Democratic Presidential Candidates Promote Dangerous Opioid Myths

The discussion during last night's debate grossly exaggerated the role of prescription pain pills in opioid-related deaths.


During last night's Democratic presidential debate, billionaire hedge fund manager Tom Steyer claimed "72,000 people died of opioid overdoses last year" in the United States. That's not remotely true, and the fact that Steyer's blatant misrepresentation went unchallenged says a lot about the shaky empirical basis for political responses to the "opioid epidemic."

Although Steyer said "last year," final numbers for drug-related deaths in 2018 have not been released yet. According to a provisional count published by the U.S. Centers for Disease Control and Prevention (CDC), there were about 68,000 deaths involving illegal drug use in 2018. That's all drug-related deaths, not just "opioid overdoses."

In 2017, according to the CDC's numbers, there were 70,237 drug-related deaths. In about two-third of those cases (47,600), the decedents tested positive for opioids. And although the context of Steyer's statement was a discussion of legally produced pain medication, the records collected by the CDC indicate that three-quarters of opioid-related deaths in 2017 involved illicit drugs such as heroin and fentanyl. Just 30 percent of opioid-related deaths involved prescription analgesics such as hydrocodone and oxycodone, and about two-fifths of those cases also involved heroin or "synthetic opioids other than methadone," the category that includes black-market fentanyl and fentanyl analogs.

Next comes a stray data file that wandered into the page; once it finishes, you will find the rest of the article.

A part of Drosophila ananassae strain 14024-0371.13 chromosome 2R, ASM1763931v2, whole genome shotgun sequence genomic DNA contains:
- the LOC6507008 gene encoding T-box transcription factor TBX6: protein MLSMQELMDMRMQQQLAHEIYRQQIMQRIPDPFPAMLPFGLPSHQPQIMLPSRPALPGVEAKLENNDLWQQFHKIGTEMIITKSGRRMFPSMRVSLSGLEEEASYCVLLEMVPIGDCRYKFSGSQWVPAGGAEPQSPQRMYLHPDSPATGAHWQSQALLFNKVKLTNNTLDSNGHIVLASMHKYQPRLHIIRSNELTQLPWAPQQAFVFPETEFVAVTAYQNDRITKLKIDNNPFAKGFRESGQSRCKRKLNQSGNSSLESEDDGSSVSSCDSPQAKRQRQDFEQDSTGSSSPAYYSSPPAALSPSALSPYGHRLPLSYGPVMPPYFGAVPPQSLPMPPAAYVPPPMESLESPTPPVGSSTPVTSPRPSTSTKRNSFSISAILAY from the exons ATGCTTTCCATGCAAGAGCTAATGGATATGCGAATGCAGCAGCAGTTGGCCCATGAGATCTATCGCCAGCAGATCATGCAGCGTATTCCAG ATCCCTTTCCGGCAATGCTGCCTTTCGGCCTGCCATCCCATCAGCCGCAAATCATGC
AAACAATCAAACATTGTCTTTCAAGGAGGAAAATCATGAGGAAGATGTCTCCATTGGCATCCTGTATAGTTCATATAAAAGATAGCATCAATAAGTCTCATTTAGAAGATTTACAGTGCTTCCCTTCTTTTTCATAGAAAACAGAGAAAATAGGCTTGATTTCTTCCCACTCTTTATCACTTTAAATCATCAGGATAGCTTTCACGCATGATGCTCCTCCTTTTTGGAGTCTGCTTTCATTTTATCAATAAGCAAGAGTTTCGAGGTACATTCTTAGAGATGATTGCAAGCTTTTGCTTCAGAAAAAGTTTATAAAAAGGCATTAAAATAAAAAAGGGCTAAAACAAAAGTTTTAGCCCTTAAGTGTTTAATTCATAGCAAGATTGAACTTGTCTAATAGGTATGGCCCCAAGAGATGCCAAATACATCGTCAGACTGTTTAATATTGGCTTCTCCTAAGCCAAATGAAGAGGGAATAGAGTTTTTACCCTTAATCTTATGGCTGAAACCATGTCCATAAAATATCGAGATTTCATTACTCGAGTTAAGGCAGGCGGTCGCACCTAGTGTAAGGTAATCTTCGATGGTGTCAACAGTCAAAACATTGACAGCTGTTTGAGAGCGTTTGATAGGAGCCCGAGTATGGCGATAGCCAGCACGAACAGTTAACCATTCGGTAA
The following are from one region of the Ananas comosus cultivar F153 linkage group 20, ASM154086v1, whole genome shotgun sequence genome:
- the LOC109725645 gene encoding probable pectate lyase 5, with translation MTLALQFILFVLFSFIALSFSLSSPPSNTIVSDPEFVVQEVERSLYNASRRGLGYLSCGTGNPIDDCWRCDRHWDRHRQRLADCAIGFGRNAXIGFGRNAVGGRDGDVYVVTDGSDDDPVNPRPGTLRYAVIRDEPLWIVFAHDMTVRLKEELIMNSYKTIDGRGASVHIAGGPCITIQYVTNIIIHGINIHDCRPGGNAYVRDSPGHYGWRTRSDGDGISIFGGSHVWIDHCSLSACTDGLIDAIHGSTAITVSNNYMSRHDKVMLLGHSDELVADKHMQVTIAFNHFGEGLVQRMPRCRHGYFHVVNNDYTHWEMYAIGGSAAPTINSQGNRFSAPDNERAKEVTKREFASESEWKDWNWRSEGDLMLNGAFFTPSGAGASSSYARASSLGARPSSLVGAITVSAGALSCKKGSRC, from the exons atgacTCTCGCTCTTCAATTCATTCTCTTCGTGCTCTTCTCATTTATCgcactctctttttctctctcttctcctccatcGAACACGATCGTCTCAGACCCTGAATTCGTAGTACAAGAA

Adding more substances to the analysis shows that most records listing a prescription pain reliever also list other drugs: For example, 68 percent of deaths involving prescription opioids in 2017 also involved heroin, fentanyl, cocaine, barbiturates, benzodiazepines, or alcohol. In other words, less than 10 percent of opioid-related deaths involved pain medication by itself, and the actual percentage may be considerably lower, since coroners and medical examiners do not always test for fentanyl and do not always note additional drugs. In New York City, which has one of the country's most thorough systems for reporting drug-related deaths, 97 percent of them involve mixtures.

Although the vast majority of opioid-related deaths involve illegal drugs, last night's discussion focused on pain pills. Sen. Amy Klobuchar (D–Minn.) said companies that manufacture prescription analgesics should pick up the tab for treating opioid use disorder. Steyer said the problem is "drug companies buying the government and getting what they want." Entrepreneur Andrew Yang described opioid-related deaths as "a disease of capitalism run amok." Sen. Kamala Harris (D–Calif.) said she would send drug-company executives to prison because "they are nothing more than some high-level dope dealers." Former HUD Secretary Julian Castro agreed that pain pill manufacturers should face "criminal penalties."